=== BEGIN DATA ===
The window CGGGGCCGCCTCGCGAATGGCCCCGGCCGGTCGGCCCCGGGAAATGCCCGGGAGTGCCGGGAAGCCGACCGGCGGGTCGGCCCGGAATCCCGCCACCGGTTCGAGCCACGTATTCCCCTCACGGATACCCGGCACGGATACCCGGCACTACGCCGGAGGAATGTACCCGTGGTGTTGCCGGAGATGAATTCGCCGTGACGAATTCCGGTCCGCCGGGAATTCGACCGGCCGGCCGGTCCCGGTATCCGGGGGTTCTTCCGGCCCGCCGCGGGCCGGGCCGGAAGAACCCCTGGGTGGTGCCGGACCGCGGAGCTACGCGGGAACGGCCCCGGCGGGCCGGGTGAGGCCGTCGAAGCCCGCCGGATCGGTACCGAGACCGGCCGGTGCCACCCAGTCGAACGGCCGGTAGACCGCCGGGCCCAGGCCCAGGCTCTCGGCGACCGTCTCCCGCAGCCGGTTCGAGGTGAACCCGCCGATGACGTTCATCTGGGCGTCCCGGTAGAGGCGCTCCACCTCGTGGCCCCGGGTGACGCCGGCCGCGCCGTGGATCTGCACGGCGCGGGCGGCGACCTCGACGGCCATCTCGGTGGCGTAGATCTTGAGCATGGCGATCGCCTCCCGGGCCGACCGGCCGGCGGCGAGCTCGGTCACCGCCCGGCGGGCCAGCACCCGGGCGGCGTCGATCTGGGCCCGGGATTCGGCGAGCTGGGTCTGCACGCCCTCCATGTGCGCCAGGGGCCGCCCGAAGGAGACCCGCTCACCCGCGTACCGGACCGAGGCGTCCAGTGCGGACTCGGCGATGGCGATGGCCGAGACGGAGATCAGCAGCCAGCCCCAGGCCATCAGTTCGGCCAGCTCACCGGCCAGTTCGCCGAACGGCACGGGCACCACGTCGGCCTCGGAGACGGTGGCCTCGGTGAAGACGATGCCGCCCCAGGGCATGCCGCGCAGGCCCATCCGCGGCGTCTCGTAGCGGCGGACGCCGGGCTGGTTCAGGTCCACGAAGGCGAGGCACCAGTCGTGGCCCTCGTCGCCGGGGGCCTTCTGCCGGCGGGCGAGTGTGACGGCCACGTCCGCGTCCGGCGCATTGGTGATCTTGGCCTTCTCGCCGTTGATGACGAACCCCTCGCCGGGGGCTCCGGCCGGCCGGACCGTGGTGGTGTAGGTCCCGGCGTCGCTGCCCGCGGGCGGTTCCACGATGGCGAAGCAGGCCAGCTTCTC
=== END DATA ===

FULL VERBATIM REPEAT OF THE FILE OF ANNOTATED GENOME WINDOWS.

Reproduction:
The window CGGGGCCGCCTCGCGAATGGCCCCGGCCGGTCGGCCCCGGGAAATGCCCGGGAGTGCCGGGAAGCCGACCGGCGGGTCGGCCCGGAATCCCGCCACCGGTTCGAGCCACGTATTCCCCTCACGGATACCCGGCACGGATACCCGGCACTACGCCGGAGGAATGTACCCGTGGTGTTGCCGGAGATGAATTCGCCGTGACGAATTCCGGTCCGCCGGGAATTCGACCGGCCGGCCGGTCCCGGTATCCGGGGGTTCTTCCGGCCCGCCGCGGGCCGGGCCGGAAGAACCCCTGGGTGGTGCCGGACCGCGGAGCTACGCGGGAACGGCCCCGGCGGGCCGGGTGAGGCCGTCGAAGCCCGCCGGATCGGTACCGAGACCGGCCGGTGCCACCCAGTCGAACGGCCGGTAGACCGCCGGGCCCAGGCCCAGGCTCTCGGCGACCGTCTCCCGCAGCCGGTTCGAGGTGAACCCGCCGATGACGTTCATCTGGGCGTCCCGGTAGAGGCGCTCCACCTCGTGGCCCCGGGTGACGCCGGCCGCGCCGTGGATCTGCACGGCGCGGGCGGCGACCTCGACGGCCATCTCGGTGGCGTAGATCTTGAGCATGGCGATCGCCTCCCGGGCCGACCGGCCGGCGGCGAGCTCGGTCACCGCCCGGCGGGCCAGCACCCGGGCGGCGTCGATCTGGGCCCGGGATTCGGCGAGCTGGGTCTGCACGCCCTCCATGTGCGCCAGGGGCCGCCCGAAGGAGACCCGCTCACCCGCGTACCGGACCGAGGCGTCCAGTGCGGACTCGGCGATGGCGATGGCCGAGACGGAGATCAGCAGCCAGCCCCAGGCCATCAGTTCGGCCAGCTCACCGGCCAGTTCGCCGAACGGCACGGGCACCACGTCGGCCTCGGAGACGGTGGCCTCGGTGAAGACGATGCCGCCCCAGGGCATGCCGCGCAGGCCCATCCGCGGCGTCTCGTAGCGGCGGACGCCGGGCTGGTTCAGGTCCACGAAGGCGAGGCACCAGTCGTGGCCCTCGTCGCCGGGGGCCTTCTGCCGGCGGGCGAGTGTGACGGCCACGTCCGCGTCCGGCGCATTGGTGATCTTGGCCTTCTCGCCGTTGATGACGAACCCCTCGCCGGGGGCTCCGGCCGGCCGGACCGTGGTGGTGTAGGTCCCGGCGTCGCTGCCCGCGGGCGGTTCCACGATGGCGAAGCAGGCCAGCTTCTC